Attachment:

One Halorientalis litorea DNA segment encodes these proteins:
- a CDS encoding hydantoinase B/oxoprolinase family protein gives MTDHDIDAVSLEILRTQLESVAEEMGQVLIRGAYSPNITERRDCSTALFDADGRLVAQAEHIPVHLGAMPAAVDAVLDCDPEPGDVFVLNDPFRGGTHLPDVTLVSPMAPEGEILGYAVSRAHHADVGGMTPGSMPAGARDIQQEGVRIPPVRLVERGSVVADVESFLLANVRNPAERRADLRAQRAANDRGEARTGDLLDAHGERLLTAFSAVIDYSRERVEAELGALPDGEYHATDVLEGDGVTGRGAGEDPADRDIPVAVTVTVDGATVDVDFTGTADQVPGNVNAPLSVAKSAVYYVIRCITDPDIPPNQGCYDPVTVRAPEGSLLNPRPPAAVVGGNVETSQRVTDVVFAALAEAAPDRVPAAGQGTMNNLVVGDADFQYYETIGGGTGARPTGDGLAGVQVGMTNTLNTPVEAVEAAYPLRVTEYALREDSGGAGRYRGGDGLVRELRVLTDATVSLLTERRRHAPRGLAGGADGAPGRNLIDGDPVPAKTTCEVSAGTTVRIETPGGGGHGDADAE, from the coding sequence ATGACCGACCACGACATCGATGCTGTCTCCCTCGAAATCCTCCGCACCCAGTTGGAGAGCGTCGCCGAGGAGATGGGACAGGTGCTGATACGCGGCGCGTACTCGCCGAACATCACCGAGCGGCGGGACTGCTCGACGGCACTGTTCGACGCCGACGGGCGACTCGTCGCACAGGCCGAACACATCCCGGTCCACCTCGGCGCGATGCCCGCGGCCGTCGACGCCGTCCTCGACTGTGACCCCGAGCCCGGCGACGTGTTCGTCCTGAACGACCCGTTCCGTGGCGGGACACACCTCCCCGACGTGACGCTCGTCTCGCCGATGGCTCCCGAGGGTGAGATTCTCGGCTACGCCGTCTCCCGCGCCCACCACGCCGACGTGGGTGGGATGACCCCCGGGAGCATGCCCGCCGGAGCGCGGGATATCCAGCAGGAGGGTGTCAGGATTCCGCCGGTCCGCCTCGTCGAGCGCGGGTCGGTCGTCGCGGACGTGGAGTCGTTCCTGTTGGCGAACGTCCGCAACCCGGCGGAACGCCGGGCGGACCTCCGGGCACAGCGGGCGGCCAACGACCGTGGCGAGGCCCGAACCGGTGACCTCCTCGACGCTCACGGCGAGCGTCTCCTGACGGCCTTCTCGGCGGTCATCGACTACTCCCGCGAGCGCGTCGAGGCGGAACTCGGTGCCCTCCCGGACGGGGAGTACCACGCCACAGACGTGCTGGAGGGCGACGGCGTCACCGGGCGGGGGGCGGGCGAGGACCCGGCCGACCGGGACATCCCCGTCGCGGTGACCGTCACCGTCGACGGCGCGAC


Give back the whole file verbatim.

One Halorientalis litorea DNA segment encodes these proteins:
- a CDS encoding hydantoinase B/oxoprolinase family protein gives MTDHDIDAVSLEILRTQLESVAEEMGQVLIRGAYSPNITERRDCSTALFDADGRLVAQAEHIPVHLGAMPAAVDAVLDCDPEPGDVFVLNDPFRGGTHLPDVTLVSPMAPEGEILGYAVSRAHHADVGGMTPGSMPAGARDIQQEGVRIPPVRLVERGSVVADVESFLLANVRNPAERRADLRAQRAANDRGEARTGDLLDAHGERLLTAFSAVIDYSRERVEAELGALPDGEYHATDVLEGDGVTGRGAGEDPADRDIPVAVTVTVDGATVDVDFTGTADQVPGNVNAPLSVAKSAVYYVIRCITDPDIPPNQGCYDPVTVRAPEGSLLNPRPPAAVVGGNVETSQRVTDVVFAALAEAAPDRVPAAGQGTMNNLVVGDADFQYYETIGGGTGARPTGDGLAGVQVGMTNTLNTPVEAVEAAYPLRVTEYALREDSGGAGRYRGGDGLVRELRVLTDATVSLLTERRRHAPRGLAGGADGAPGRNLIDGDPVPAKTTCEVSAGTTVRIETPGGGGHGDADAE, from the coding sequence ATGACCGACCACGACATCGATGCTGTCTCCCTCGAAATCCTCCGCACCCAGTTGGAGAGCGTCGCCGAGGAGATGGGACAGGTGCTGATACGCGGCGCGTACTCGCCGAACATCACCGAGCGGCGGGACTGCTCGACGGCACTGTTCGACGCCGACGGGCGACTCGTCGCACAGGCCGAACACATCCCGGTCCACCTCGGCGCGATGCCCGCGGCCGTCGACGCCGTCCTCGACTGTGACCCCGAGCCCGGCGACGTGTTCGTCCTGAACGACCCGTTCCGTGGCGGGACACACCTCCCCGACGTGACGCTCGTCTCGCCGATGGCTCCCGAGGGTGAGATTCTCGGCTACGCCGTCTCCCGCGCCCACCACGCCGACGTGGGTGGGATGACCCCCGGGAGCATGCCCGCCGGAGCGCGGGATATCCAGCAGGAGGGTGTCAGGATTCCGCCGGTCCGCCTCGTCGAGCGCGGGTCGGTCGTCGCGGACGTGGAGTCGTTCCTGTTGGCGAACGTCCGCAACCCGGCGGAACGCCGGGCGGACCTCCGGGCACAGCGGGCGGCCAACGACCGTGGCGAGGCCCGAACCGGTGACCTCCTCGACGCTCACGGCGAGCGTCTCCTGACGGCCTTCTCGGCGGTCATCGACTACTCCCGCGAGCGCGTCGAGGCGGAACTCGGTGCCCTCCCGGACGGGGAGTACCACGCCACAGACGTGCTGGAGGGCGACGGCGTCACCGGGCGGGGGGCGGGCGAGGACCCGGCCGACCGGGACATCCCCGTCGCGGTGACCGTCACCGTCGACGGCGCGAC